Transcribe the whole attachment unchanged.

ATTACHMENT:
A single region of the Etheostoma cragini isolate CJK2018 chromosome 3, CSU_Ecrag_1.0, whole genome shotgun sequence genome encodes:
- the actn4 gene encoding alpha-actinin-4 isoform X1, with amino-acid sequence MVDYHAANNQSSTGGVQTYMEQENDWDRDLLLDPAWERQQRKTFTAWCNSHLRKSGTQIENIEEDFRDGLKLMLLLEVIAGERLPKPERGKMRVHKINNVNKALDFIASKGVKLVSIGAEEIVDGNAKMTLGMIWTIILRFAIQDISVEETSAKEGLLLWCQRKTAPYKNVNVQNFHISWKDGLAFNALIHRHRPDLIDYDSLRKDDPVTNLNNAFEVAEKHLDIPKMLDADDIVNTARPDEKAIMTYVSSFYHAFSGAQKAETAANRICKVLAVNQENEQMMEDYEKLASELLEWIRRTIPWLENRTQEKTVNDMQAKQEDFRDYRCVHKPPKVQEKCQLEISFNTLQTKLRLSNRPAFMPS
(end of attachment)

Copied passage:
A single region of the Etheostoma cragini isolate CJK2018 chromosome 3, CSU_Ecrag_1.0, whole genome shotgun sequence genome encodes:
- the actn4 gene encoding alpha-actinin-4 isoform X1, with amino-acid sequence MVDYHAANNQSSTGGVQTYMEQENDWDRDLLLDPAWERQQRKTFTAWCNSHLRKSGTQIENIEEDFRDGLKLMLLLEVIAGERLPKPERGKMRVHKINNVNKALDFIASKGVKLVSIGAEEIVDGNAKMTLGMIWTIILRFAIQDISVEETSAKEGLLLWCQRKTAPYKNVNVQNFHISWKDGLAFNALIHRHRPDLIDYDSLRKDDPVTNLNNAFEVAEKHLDIPKMLDADDIVNTARPDEKAIMTYVSSFYHAFSGAQKAETAANRICKVLAVNQENEQMMEDYEKLASELLEWIRRTIPWLENRTQEKTVNDMQAKQEDFRDYRCVHKPPKVQEKCQLEISFNTLQTKLRLSNRPAFMPS